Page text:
Gerald Fry, a grazing/hay only cattle farmer from down in Rose Bud came up to speak to us about selecting good cattle. The run down of what he had to say was showing us how to select masculine bulls and feminine heifers and selecting a proportional cow. We also looked at determining meat quality through things like the thickness of the hide, etc.
This bull was judged a not great male to expand a herd. The hide was tough, his nuts were twisted, etc. The guys up above are measuring him, checking his proportions. It was guessed that he'd have a really poor tenderloin, and the meat would be tough.
This heifer was judge to be a really good, feminine cow. Turns our she was from the best cow in the farmer's herd. It was neat to hear the guys judge a farmer's cow, make guesses about the cow's performance and have the farmer grade their guess.

I've seen this same stuff work miracles breeding productivity back into turkey, laying hens, and meat breeds of chickens that have lapsed into inefficency since they've been largely replaced by modern hybrids. Ironically, a good structured cow gets dinged in the sale barn. Feedlots are in the business of selling supplements and inputs, not efficiency. They don't care if a farmer stays in business or not.

Coincidentally, I was talking to a friend last night who came over to our house, telling her about the workshop. Turns out her dad is a buyer at a sale barn in another part of the state, and he has beautiful, productive cattle, but those aren't the kind of cows he sends to the feedlot.

Have you ever noticed that old black and white pictures of cattle, sheep, etc look completely different than the same breeds today? Back in the day they looked like furry barrels.

Carla and I are looking into getting cattle in the next few years. With the new pastures opening up, we'll have around 20 acres of good pasture in a couple of years. Enough to have a small herd to feed us, and once we get past the learning curve of figuring out what we're doing, we have the option to lease land and build up a small herd. Or we may not get cattle at all. We'll make the choice when we get there.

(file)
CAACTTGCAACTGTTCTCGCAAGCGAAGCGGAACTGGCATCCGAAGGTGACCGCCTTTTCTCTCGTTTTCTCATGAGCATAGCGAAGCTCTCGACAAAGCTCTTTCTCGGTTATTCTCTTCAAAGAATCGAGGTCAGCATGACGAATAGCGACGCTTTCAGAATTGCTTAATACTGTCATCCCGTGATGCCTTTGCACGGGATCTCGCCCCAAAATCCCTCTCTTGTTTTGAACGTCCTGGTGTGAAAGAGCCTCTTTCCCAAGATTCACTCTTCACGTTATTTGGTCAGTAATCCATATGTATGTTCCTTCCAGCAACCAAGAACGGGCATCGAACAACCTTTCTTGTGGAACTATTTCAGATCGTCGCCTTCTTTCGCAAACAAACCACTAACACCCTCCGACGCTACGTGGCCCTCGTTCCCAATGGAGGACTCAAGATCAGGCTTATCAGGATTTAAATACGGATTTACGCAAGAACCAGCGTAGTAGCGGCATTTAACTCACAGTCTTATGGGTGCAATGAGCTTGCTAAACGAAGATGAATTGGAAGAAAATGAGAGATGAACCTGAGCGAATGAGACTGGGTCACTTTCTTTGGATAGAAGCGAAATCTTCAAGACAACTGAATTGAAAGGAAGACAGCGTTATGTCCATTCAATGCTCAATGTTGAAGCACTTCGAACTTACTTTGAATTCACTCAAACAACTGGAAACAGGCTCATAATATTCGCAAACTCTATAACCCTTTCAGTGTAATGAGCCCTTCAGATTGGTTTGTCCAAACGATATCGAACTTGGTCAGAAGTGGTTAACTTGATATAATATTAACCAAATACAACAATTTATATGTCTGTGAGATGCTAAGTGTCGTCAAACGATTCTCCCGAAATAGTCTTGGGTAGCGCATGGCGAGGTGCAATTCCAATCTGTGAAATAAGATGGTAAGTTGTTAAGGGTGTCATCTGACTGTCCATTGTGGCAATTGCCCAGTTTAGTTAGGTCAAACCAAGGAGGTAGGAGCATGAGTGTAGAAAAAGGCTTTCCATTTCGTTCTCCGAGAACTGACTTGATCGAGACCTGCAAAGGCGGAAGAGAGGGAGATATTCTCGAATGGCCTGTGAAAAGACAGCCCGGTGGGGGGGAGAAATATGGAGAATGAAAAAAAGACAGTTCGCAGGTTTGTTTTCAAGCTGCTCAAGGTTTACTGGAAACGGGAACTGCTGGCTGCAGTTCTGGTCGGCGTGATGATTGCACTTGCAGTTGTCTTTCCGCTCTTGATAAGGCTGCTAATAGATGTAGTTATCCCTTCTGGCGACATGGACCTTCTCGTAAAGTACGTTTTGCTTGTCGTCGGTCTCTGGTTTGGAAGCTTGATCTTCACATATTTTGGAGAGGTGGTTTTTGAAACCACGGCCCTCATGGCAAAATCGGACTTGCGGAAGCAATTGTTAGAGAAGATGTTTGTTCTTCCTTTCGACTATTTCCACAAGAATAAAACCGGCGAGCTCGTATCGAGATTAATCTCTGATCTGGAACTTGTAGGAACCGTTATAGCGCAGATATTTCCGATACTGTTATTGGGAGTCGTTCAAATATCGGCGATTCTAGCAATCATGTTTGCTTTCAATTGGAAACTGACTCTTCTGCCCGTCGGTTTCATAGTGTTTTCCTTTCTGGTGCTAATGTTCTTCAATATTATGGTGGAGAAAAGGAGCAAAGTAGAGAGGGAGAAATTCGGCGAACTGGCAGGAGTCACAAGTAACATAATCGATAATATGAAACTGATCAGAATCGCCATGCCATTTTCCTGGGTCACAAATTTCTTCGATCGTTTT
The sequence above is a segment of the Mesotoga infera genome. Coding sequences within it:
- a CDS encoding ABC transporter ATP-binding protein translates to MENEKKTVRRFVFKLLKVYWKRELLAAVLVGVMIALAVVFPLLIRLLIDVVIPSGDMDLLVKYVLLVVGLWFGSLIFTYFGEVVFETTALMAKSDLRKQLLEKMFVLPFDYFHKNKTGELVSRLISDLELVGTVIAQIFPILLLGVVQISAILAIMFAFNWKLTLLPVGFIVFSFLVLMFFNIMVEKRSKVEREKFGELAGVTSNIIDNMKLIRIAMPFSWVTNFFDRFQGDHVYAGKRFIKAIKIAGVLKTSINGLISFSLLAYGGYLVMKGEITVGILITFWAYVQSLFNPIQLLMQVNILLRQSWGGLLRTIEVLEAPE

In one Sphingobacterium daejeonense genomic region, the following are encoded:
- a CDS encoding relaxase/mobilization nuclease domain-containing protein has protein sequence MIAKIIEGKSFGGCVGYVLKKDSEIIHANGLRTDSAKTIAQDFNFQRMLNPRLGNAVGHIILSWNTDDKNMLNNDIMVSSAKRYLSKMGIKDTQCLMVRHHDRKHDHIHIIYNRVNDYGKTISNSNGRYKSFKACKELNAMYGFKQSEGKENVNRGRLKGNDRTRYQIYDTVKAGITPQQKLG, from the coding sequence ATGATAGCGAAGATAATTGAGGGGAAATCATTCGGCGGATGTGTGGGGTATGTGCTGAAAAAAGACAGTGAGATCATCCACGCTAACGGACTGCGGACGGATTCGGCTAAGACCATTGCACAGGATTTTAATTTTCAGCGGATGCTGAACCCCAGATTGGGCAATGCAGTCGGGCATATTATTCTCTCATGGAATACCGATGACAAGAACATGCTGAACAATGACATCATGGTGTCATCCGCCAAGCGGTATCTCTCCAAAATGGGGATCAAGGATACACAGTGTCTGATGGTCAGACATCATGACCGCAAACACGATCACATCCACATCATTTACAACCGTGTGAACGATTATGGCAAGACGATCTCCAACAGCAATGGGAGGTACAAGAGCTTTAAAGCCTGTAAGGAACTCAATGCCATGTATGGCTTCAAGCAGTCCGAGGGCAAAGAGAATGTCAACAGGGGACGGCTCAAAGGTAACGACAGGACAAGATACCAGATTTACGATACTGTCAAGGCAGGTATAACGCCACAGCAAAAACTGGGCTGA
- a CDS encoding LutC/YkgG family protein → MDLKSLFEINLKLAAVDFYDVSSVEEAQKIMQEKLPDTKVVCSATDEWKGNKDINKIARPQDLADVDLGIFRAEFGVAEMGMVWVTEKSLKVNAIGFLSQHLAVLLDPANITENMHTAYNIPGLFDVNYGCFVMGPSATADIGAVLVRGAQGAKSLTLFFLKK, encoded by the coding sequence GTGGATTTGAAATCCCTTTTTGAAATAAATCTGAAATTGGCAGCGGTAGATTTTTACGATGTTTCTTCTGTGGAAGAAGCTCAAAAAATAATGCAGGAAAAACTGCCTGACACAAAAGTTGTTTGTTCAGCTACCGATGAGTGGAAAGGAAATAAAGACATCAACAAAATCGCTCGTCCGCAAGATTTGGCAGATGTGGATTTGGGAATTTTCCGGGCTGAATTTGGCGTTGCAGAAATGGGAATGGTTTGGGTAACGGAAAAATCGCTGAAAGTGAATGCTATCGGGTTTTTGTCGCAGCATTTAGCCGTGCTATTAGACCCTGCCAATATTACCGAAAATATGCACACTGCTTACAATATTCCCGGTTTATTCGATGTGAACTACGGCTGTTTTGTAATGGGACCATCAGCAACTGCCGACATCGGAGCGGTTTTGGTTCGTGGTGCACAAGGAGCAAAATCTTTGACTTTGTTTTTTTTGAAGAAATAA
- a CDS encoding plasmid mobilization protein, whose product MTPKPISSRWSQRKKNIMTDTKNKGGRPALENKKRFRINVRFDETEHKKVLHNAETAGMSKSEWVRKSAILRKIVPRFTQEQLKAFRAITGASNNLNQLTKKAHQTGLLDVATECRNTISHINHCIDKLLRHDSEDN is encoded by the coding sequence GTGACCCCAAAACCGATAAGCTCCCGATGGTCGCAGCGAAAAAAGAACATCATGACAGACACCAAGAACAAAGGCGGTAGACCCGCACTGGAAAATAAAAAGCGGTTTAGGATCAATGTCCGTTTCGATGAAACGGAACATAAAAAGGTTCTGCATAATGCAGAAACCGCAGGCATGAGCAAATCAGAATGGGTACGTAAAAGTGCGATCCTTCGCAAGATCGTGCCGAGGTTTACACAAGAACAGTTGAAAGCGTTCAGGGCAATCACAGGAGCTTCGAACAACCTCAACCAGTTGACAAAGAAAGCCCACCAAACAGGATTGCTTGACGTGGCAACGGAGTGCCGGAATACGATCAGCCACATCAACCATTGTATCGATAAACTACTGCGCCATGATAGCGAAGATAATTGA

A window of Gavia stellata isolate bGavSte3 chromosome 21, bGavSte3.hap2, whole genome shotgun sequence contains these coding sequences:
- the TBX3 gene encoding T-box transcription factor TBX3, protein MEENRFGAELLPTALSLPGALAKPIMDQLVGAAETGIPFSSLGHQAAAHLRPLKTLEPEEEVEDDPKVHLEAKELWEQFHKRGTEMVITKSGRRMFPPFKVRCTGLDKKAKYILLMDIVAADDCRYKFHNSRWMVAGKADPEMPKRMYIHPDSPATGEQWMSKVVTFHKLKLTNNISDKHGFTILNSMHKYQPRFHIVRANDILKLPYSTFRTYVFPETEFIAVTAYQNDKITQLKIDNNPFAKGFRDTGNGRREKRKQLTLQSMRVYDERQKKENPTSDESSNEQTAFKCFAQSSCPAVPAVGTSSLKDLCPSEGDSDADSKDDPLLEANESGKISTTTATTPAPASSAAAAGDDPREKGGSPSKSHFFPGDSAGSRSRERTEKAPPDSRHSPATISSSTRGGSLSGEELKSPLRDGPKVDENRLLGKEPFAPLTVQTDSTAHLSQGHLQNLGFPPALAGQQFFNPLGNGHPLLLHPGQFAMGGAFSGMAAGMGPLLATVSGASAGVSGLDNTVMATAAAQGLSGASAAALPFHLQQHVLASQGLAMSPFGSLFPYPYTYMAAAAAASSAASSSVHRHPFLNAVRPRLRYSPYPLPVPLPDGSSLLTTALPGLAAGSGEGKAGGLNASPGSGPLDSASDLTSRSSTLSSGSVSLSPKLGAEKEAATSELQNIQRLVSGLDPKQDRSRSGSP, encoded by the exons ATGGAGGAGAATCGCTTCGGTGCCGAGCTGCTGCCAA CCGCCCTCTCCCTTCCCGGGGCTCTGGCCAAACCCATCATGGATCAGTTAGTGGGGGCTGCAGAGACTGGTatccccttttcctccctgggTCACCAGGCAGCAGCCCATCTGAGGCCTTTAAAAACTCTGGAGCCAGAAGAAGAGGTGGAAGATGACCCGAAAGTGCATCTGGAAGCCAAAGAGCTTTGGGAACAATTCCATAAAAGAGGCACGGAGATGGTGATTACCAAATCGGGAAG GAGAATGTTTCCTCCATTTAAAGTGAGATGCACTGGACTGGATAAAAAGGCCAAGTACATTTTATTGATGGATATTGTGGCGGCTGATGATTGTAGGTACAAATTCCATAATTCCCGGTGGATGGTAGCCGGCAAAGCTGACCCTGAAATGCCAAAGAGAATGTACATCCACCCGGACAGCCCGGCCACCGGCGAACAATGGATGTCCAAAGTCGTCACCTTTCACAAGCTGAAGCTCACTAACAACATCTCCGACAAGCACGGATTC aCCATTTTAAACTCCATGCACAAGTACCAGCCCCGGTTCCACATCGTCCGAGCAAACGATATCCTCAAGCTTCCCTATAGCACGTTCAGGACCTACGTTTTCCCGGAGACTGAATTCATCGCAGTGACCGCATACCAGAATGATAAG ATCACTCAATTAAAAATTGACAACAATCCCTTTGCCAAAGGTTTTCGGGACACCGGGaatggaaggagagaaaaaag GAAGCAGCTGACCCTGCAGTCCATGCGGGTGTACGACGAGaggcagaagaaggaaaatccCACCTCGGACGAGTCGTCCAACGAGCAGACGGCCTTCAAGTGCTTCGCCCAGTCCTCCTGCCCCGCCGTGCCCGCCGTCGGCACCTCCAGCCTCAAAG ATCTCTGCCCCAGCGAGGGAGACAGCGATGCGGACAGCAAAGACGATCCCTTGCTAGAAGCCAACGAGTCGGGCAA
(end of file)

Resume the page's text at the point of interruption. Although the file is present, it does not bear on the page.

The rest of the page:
Monday, September 13, 2010

Some Logged Land Pics

This is on the northern border of the property. You can see I-540 off if you look in between the trees. The view is really opening up, and you can see the hills on the other side of the West Fork. I think it's mighty beautiful
So the loggers are leaving a lot of treetops and small tree too small to make mini-logs than get knocked down by the skid-steer. The price on pulp is really low, and you have to haul pulp all the way down to Ashdown in the southern part of Arkansas. At $2.00/ton, I'd rather have the debris left on the ground where it'll catch soil.
This is at the foot of the property. It's going to make some beautiful pasture. I've sowed orchardgrass and some red clover already. I'm taking it easy on the clover because I don't want bloat to be a worry. Tonight Carla and I are going to go sow wheat and annual ryegrass to try and get some forages started to hold the soil. There's a lot of hickory stumps laying around, and these will throw off massive shoots (copice) for the next couple of years, which will make excellent goat browse.

Wednesday, September 8, 2010

Rough Green Snake

The rough green snake is a pretty neat critter. It's not particularly big, but as far as snakes go, it can be pretty cute. It's emerald green because it's favorite place to hang out is in the tree tops. In late spring, the females nest in tree cavities, and will use the same spot year after year if it stay unoccupied.
This snake lives off of spiders mostly, but the occasional katydid, dragonfly, or appropriately sized tree frog can be quite the delectable treat. Green snakes are incredibly flexible, a trait that comes in quite useful when your snakey life depends on not plummeting 60 ft out of a hickory tree. You can see in the photo above just how adapted the rough green snake is to tree top life as I transfer it from a stick onto an oak sapling.

Thursday, September 2, 2010

Drought Time Fun

Drought Range Chickens
The Stand-Off

Kola, Alfredo, and Zanzi. Note the 3 year-old attached to the stick lurking in the background

What a life